THE metropolis donkey-cart races are said to be as old as the city itself. The city and the sport may have evolved but the bond between man and animal remains as close as ever.

Loader doesn't get the fancy stuff. It is hard for Parvez to arrange expensive food for Loader who has earned him some memorable wins in the past years. But Parvez has taken the responsibility to provide as much comfort to the beast of burden as he can.

''I love my donkey like my closest friend,'' says Parvez while giving the animal a massage after a tiring day of work at the grain market in the old city area.

At eight years of age, Loader is still in his prime by Third World standards and just two or three more years left before retiring him from active life. Parvez, who is 27 years old, acquired Loader five years ago. He knows that it is not easy to see animal you love so passionately, die.

''But this his how it is. Those who keep donkeys, dogs and cats can't enjoy long associations. They die young but that does not stop us from from loving those animals, and so we have to witness such casualties every few years in our life. I have heard donkeys live a longer life elsewhere, but I don't see it here,'' he says.

Loader is among those donkeys that are not meant to be running all day to help earn livelihoods for their masters. He takes part in donkey-cart races - both, the ones organised by the city's administration and donkey cart associations and duels in which a master of a donkey challenges another against cash bets.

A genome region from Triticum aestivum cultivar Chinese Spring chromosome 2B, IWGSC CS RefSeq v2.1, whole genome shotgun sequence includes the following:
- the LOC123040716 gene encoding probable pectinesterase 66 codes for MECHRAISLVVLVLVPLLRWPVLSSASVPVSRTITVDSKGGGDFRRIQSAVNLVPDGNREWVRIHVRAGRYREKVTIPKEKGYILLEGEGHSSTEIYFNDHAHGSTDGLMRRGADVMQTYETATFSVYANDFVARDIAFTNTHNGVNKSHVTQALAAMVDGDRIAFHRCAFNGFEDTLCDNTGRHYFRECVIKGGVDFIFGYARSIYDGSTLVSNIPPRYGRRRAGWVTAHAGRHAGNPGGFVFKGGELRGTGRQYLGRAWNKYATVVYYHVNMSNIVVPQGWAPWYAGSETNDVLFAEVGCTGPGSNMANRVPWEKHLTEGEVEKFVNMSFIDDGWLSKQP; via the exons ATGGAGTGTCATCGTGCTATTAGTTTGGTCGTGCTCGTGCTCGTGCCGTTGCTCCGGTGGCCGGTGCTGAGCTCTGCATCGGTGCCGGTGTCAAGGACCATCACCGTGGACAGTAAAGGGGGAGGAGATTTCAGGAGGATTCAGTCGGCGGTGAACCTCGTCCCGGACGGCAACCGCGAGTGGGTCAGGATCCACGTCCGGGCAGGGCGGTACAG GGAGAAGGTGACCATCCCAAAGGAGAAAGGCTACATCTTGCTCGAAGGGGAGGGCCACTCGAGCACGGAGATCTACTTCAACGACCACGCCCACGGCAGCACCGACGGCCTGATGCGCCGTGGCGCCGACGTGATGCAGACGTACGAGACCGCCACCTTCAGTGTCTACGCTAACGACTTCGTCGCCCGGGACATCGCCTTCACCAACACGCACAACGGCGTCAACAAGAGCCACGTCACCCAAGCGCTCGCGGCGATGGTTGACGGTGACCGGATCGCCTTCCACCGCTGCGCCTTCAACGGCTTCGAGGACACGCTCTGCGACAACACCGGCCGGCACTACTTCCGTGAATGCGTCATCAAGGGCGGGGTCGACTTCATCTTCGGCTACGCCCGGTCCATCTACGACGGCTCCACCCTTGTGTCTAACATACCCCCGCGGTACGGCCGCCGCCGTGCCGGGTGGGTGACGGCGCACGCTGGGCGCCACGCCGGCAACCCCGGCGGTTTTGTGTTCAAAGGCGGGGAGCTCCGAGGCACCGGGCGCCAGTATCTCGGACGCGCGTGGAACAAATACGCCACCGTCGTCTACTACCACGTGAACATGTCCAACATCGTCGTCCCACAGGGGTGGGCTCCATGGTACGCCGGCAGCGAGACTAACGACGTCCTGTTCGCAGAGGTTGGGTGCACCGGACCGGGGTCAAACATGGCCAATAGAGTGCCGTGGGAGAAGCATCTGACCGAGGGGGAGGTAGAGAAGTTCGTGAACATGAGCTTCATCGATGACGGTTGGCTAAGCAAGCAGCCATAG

Such bets normally involve little amounts on the part of the donkey-cart racers. Spectators, too, put greater money on the donkeys of their choice.

Parvez has won several such challenges and lost some as well. He does not blame Loader for those defeats. He blames himself for not assessing opponents properly.

''It is wise to assess your rival before accepting the challenge for a race, as our elders have told us. The opponent should be your equal or less, which is best but I have failed to assess that way and have led my animal to bite the dust on a few occasions.

But assessment may not be the only thing. Diet also matters. Parvez cannot afford expensive food meant for race donkeys, which includes dried fruit such as almonds and raisins soaked milk. ''I could not arrange for barley and grass and sometimes chickpeas but it is hard for me because of the price hike.''

Parvez would spend Rs 5,000 on his donkey until a few months ago. But he now spends at least Rs 10,000 on Loader's food while his earning have not risen a notch. He lives in a two-room flat in Lyari and leaves Loader in a nearby compound at night.

He also says that most donkeys that are used in races are not used for lifting heavy stuff all day. Those who can afford to, keep them just for the racing purposes and spend at least Rs 30,000 a month on their food and training.

Ghulam Ali is among those who have donkeys for all trades. he has a couple of Iranian breed donkeys, too. Iranian donkeys are physically agile with swift legs, which are considered to be ideal for races. Donkeys from Makran, Hyderabad and Lasbella come down on the ladder of preference after them.

''All this is not about gaining money but snatching victory,'' says Ghulam Ali. ''We spend more money on our donkeys than the cash we win in races.''

The donkeys are normally rested for a day before a schedule race. They are driven in trucks to the starting point to ensure the animals are not fatigued reaching there on their own.

Donkeys such as Loader are an exception, which have to run overtime to salvage pride as well as well as work for their masters.

Universally, all donkeys that part in the races have to run on rough, uneven, damp and dirty surfaces to strengthen their muscles, and to build stamina to gel with the dilapidated conditions of the roads of the teeming metropolis.

The World Students Society thanks author Hasan Mansoor.


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